“Don’t Step on Each Other’s Words”: Aboriginal Children in Legitimate Peripheral Participation With Multiliteracies

  • Author / Creator
    Brice, Melanie Allison
  • This study is an examination of the multiple literacy practices of four Aboriginal children in a Western Canadian prairie urban classroom. It is framed using sociocultural theory that posits that the literacy learning of children occurs in a social environment through a co-constructed, culturally relevant landscape. The purpose of this study was to explore how First Nations and Métis children whose teachers had identified them as successful readers, used multiliteracies to support their reading in an elementary language arts classroom. This research drew on the work of sociocultural learning theorists Lave and Wenger (1991) and their concepts of community of practice and legitimated peripheral participation, and Moll et al.’s (1992) concept of funds of knowledge. Statistics show an increasing literacy gap between Aboriginal students and other Canadian students, and there is an abundance of research on school failure and deficit language and literacy learning. However, Aboriginal children come to school with a great deal of knowledge and experience with different literacies, technology, and use language in ways that help them to successfully navigate school literacy. Therefore, the following research questions guided an exploration of the ways that the focal children used language, the knowledge and experiences that they brought with them into the classroom, and how they participated in literacy practices: (a) How did the funds of knowledge that the participants brought into the classroom support their literacy practices in the English language arts (ELA) classroom? (b) How the Aboriginal children’s oral language support their reading? and (c) How did the Aboriginal children in a classroom community participate as legitimate peripheral participants in reading while integrating multiliteracies? The researcher investigated these questions by using interpretive case study methodology and collecting data by observing and interviewing the participants and collecting student- and teacher-created artifacts. This research adds to the field of literacy learning and teaching because it demonstrates the importance of multiliteracies as a means of including diverse voices, texts, and cultures in school literacy. The use of multiliteracies creates a bridge between home and school literacy by giving minority children who might not have access to privileged forms of literacy a means of acquiring school literacy. Multiliteracies bring Aboriginal perspectives into literacy learning and validate the knowledge and experiences that Aboriginal children and youth bring to school. This research also addressed the application of Rosenblatt’s (1978/1994) reader response theory to all texts, including digital. The implications for teacher practice are the need for educators to move away from deficit theories of learning and stop viewing the literacies that Aboriginal children bring to school as problematic. Instead, educators need to provide spaces for Aboriginal children to talk about their lived experiences and acknowledge their knowledge as valid and valuable so that they can flourish.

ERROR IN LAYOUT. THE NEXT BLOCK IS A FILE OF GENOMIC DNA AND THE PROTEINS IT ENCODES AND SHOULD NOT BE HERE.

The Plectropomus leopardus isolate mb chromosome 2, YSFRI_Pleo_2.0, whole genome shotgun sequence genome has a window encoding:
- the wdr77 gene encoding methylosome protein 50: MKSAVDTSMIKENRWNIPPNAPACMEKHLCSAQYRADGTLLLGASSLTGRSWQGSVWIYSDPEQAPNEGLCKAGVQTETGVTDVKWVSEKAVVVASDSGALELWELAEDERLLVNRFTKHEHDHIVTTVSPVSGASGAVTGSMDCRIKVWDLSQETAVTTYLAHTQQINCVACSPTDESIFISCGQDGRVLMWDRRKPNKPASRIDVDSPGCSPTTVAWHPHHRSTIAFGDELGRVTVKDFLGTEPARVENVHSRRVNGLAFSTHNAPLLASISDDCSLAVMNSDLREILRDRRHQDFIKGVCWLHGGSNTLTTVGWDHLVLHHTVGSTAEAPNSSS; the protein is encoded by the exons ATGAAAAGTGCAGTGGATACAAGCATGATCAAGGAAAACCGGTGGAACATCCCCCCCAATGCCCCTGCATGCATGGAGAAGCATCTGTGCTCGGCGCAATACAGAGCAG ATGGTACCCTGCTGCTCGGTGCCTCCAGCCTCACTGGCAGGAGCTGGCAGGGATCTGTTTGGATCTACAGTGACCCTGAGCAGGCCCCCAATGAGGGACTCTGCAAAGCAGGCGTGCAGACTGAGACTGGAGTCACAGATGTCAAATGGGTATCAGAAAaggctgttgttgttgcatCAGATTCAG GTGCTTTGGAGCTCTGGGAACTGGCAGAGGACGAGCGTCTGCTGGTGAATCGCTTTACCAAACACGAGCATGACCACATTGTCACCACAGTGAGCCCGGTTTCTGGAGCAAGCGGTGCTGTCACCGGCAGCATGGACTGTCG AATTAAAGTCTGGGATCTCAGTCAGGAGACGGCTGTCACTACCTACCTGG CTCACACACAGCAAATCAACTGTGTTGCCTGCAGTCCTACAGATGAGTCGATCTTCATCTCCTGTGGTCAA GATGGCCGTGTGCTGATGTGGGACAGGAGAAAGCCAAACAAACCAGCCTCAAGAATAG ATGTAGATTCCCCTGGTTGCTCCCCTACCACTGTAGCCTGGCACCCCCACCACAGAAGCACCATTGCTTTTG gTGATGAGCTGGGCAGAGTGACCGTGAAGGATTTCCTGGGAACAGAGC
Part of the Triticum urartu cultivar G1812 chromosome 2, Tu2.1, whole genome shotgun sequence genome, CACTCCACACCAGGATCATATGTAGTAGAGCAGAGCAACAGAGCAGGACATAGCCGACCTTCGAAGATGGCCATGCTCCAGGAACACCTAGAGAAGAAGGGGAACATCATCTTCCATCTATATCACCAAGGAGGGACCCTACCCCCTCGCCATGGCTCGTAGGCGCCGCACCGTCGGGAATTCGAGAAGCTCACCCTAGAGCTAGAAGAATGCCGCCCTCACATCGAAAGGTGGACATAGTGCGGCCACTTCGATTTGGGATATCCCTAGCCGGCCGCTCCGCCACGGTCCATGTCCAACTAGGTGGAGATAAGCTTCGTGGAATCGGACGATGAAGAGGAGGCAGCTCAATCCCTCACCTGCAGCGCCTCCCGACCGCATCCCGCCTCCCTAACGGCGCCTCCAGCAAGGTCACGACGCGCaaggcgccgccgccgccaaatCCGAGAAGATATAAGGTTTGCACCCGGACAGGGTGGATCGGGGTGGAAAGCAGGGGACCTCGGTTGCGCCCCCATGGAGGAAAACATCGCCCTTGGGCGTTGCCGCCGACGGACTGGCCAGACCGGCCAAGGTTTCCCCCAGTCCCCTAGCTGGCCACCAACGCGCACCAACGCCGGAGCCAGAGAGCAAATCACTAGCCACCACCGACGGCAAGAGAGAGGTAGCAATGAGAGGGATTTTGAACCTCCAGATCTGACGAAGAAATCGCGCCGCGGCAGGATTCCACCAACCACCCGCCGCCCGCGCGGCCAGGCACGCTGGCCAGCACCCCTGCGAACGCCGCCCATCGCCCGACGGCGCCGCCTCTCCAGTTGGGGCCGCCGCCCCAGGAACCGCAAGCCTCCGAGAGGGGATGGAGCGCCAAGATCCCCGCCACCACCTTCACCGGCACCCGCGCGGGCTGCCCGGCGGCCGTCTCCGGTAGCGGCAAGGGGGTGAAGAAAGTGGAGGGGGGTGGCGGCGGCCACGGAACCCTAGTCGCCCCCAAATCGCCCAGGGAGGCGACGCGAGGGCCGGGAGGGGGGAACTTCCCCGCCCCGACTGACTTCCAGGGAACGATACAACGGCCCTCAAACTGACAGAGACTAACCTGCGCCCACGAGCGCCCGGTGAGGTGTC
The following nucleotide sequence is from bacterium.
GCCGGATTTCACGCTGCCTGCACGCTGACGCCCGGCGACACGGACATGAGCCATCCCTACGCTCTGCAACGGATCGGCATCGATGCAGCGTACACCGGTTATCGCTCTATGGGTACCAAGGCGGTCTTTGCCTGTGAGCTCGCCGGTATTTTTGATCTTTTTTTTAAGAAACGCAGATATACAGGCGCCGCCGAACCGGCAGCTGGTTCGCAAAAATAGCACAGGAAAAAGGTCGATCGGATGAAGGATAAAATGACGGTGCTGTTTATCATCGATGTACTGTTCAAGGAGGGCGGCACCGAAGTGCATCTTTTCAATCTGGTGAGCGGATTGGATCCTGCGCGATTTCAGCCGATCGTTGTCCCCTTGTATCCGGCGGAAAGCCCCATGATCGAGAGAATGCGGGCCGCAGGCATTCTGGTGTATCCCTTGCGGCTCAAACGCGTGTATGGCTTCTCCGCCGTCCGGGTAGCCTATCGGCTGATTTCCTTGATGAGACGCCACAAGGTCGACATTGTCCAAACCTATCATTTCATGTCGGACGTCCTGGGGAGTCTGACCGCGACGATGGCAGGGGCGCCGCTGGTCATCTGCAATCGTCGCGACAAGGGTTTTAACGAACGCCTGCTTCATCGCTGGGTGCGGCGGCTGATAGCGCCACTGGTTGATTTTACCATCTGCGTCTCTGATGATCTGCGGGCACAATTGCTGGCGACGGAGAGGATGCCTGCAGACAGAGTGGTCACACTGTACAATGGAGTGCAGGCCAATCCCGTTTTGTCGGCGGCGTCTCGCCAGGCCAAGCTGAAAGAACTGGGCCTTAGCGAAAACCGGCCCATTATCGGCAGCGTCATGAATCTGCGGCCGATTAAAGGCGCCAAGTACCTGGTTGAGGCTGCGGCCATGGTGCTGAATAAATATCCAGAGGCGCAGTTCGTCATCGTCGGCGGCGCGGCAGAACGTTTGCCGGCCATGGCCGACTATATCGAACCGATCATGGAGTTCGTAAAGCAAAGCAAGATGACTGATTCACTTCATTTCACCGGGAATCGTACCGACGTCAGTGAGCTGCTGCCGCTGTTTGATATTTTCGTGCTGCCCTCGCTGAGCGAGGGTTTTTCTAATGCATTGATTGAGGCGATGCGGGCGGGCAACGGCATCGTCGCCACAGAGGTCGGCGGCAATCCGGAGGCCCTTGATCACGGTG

• Subjects / Keywords
  • Graduation date
    Spring 2017
  • Type of Item
  • Degree
    Doctor of Philosophy
  • DOI
  • License
    This thesis is made available by the University of Alberta Libraries with permission of the copyright owner solely for non-commercial purposes. This thesis, or any portion thereof, may not otherwise be copied or reproduced without the written consent of the copyright owner, except to the extent permitted by Canadian copyright law.